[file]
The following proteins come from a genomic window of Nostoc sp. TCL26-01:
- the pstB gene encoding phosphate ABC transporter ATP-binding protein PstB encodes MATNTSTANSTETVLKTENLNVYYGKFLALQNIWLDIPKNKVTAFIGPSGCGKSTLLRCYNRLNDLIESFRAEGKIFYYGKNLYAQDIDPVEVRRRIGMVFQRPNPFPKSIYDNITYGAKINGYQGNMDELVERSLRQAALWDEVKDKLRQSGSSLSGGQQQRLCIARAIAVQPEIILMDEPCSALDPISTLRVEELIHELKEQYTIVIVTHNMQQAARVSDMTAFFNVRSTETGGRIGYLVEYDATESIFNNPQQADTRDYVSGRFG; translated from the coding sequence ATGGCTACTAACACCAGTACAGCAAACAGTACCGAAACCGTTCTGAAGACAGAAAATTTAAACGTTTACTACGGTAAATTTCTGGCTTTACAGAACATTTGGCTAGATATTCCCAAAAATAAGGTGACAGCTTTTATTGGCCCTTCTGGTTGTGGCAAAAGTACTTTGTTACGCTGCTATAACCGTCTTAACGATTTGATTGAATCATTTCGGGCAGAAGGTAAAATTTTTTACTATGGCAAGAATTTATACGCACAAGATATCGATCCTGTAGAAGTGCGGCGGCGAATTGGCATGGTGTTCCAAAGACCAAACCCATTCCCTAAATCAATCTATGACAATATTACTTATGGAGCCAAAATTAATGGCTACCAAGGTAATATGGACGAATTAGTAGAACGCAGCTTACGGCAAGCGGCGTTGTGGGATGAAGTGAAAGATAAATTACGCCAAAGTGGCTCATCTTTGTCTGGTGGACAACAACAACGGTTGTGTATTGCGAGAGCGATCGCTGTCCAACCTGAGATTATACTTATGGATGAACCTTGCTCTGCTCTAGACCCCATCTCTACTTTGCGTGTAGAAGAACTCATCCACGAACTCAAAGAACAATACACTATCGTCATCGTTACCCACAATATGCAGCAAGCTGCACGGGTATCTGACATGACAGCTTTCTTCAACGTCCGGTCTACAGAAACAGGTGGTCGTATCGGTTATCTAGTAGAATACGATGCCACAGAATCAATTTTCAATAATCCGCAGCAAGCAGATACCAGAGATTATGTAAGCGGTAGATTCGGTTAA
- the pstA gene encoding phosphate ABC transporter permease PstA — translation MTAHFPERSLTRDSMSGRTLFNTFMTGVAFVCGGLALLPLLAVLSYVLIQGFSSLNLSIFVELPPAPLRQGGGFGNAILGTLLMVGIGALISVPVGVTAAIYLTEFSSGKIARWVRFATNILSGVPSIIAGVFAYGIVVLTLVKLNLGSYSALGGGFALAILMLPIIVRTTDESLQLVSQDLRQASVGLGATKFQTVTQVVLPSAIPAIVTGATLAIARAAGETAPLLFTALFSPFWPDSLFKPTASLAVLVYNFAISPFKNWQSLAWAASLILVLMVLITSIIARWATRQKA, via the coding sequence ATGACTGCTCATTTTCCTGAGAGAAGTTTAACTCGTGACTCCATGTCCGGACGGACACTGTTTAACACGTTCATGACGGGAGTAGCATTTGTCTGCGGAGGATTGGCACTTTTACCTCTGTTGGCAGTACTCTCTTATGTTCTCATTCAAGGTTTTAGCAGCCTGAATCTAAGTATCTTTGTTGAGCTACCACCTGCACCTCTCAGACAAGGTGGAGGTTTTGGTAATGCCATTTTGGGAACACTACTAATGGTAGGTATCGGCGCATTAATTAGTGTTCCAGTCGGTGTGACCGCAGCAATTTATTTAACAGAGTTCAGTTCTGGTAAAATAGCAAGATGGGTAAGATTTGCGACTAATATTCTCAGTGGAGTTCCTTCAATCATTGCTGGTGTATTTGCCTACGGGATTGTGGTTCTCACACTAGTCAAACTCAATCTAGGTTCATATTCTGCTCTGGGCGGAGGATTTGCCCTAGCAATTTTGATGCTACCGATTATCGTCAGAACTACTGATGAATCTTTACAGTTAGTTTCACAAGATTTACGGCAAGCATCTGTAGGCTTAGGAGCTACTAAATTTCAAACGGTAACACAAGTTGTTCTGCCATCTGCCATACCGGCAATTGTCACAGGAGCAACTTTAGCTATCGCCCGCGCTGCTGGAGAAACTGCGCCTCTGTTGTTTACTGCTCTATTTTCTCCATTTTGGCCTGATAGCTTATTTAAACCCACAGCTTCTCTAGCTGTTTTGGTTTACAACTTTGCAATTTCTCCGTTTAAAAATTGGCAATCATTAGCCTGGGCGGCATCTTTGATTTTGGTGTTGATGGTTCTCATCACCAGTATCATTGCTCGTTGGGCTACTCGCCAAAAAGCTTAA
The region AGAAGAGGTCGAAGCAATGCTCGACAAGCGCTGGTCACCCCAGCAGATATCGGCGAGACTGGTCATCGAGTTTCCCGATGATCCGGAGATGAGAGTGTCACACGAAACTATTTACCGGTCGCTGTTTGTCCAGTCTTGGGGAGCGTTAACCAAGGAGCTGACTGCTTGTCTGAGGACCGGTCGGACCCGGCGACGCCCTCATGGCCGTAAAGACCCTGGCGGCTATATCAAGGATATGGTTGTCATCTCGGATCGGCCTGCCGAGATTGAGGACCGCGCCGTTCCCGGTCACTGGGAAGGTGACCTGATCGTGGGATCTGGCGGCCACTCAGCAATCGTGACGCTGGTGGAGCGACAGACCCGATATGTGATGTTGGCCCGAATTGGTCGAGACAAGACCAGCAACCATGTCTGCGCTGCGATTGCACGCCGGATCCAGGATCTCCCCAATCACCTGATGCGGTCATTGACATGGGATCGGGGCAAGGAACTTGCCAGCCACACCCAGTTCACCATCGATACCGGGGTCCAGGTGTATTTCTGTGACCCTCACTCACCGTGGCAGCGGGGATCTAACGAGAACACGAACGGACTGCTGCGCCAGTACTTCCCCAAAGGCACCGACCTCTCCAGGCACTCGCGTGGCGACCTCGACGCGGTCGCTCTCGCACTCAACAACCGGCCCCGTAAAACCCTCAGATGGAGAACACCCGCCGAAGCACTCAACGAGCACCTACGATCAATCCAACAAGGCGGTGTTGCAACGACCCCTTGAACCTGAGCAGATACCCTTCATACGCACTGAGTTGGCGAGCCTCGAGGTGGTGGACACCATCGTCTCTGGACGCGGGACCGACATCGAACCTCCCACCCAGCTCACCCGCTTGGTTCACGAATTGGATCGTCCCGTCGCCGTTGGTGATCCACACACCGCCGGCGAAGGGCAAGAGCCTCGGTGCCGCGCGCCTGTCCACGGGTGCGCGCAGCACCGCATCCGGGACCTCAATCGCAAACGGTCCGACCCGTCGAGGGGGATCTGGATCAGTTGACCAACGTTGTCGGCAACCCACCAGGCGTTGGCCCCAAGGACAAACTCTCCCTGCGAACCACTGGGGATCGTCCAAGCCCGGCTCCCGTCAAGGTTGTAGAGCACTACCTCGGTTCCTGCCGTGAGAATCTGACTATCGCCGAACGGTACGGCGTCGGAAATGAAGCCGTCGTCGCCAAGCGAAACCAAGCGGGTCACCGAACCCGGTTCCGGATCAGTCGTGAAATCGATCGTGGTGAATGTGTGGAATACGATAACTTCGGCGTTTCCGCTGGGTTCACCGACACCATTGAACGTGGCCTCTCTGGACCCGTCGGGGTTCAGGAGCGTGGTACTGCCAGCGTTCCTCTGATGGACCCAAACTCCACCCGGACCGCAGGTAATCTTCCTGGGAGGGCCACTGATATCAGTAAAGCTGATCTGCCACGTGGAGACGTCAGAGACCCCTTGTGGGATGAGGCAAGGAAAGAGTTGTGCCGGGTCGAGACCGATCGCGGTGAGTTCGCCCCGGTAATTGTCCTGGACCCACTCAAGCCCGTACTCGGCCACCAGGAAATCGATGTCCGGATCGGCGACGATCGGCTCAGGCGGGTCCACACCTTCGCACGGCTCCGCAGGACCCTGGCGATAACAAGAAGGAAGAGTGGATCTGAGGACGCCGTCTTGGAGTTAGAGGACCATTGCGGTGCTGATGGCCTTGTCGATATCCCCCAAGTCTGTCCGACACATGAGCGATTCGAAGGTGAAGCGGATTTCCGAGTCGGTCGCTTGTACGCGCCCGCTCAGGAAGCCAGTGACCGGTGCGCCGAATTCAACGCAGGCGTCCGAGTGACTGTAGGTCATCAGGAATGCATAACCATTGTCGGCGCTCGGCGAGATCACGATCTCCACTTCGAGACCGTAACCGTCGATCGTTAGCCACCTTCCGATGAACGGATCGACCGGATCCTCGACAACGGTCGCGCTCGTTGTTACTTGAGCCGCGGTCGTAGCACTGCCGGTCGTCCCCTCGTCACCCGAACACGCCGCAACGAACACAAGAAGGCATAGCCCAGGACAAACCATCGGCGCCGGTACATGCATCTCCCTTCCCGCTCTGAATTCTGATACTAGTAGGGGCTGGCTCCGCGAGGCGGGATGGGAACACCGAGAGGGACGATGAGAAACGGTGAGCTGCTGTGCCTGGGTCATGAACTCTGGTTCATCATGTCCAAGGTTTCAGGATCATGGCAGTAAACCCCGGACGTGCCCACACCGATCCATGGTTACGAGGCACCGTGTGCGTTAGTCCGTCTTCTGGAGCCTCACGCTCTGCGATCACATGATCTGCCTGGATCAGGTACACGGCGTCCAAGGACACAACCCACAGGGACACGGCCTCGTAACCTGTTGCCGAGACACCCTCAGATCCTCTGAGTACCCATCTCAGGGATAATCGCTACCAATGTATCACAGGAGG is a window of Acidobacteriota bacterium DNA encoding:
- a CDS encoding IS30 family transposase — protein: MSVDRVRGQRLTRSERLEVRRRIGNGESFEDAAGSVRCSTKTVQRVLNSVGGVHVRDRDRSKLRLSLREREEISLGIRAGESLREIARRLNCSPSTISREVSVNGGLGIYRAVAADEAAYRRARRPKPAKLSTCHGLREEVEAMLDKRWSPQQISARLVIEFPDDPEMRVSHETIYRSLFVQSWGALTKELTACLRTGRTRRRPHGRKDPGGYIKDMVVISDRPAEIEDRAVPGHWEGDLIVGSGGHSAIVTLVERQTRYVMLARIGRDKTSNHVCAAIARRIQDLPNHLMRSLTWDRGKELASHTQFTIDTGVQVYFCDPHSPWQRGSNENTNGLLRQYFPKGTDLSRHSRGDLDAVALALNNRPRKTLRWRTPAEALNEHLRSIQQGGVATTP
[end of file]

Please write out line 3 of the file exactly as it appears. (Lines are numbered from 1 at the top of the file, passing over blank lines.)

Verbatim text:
- the pstA gene encoding phosphate ABC transporter permease PstA — translation MTAHFPERSLTRDSMSGRTLFNTFMTGVAFVCGGLALLPLLAVLSYVLIQGFSSLNLSIFVELPPAPLRQGGGFGNAILGTLLMVGIGALISVPVGVTAAIYLTEFSSGKIARWVRFATNILSGVPSIIAGVFAYGIVVLTLVKLNLGSYSALGGGFALAILMLPIIVRTTDESLQLVSQDLRQASVGLGATKFQTVTQVVLPSAIPAIVTGATLAIARAAGETAPLLFTALFSPFWPDSLFKPTASLAVLVYNFAISPFKNWQSLAWAASLILVLMVLITSIIARWATRQKA, via the coding sequence ATGACTGCTCATTTTCCTGAGAGAAGTTTAACTCGTGACTCCATGTCCGGACGGACACTGTTTAACACGTTCATGACGGGAGTAGCATTTGTCTGCGGAGGATTGGCACTTTTACCTCTGTTGGCAGTACTCTCTTATGTTCTCATTCAAGGTTTTAGCAGCCTGAATCTAAGTATCTTTGTTGAGCTACCACCTGCACCTCTCAGACAAGGTGGAGGTTTTGGTAATGCCATTTTGGGAACACTACTAATGGTAGGTATCGGCGCATTAATTAGTGTTCCAGTCGGTGTGACCGCAGCAATTTATTTAACAGAGTTCAGTTCTGGTAAAATAGCAAGATGGGTAAGATTTGCGACTAATATTCTCAGTGGAGTTCCTTCAATCATTGCTGGTGTATTTGCCTACGGGATTGTGGTTCTCACACTAGTCAAACTCAATCTAGGTTCATATTCTGCTCTGGGCGGAGGATTTGCCCTAGCAATTTTGATGCTACCGATTATCGTCAGAACTACTGATGAATCTTTACAGTTAGTTTCACAAGATTTACGGCAAGCATCTGTAGGCTTAGGAGCTACTAAATTTCAAACGGTAACACAAGTTGTTCTGCCATCTGCCATACCGGCAATTGTCACAGGAGCAACTTTAGCTATCGCCCGCGCTGCTGGAGAAACTGCGCCTCTGTTGTTTACTGCTCTATTTTCTCCATTTTGGCCTGATAGCTTATTTAAACCCACAGCTTCTCTAGCTGTTTTGGTTTACAACTTTGCAATTTCTCCGTTTAAAAATTGGCAATCATTAGCCTGGGCGGCATCTTTGATTTTGGTGTTGATGGTTCTCATCACCAGTATCATTGCTCGTTGGGCTACTCGCCAAAAAGCTTAA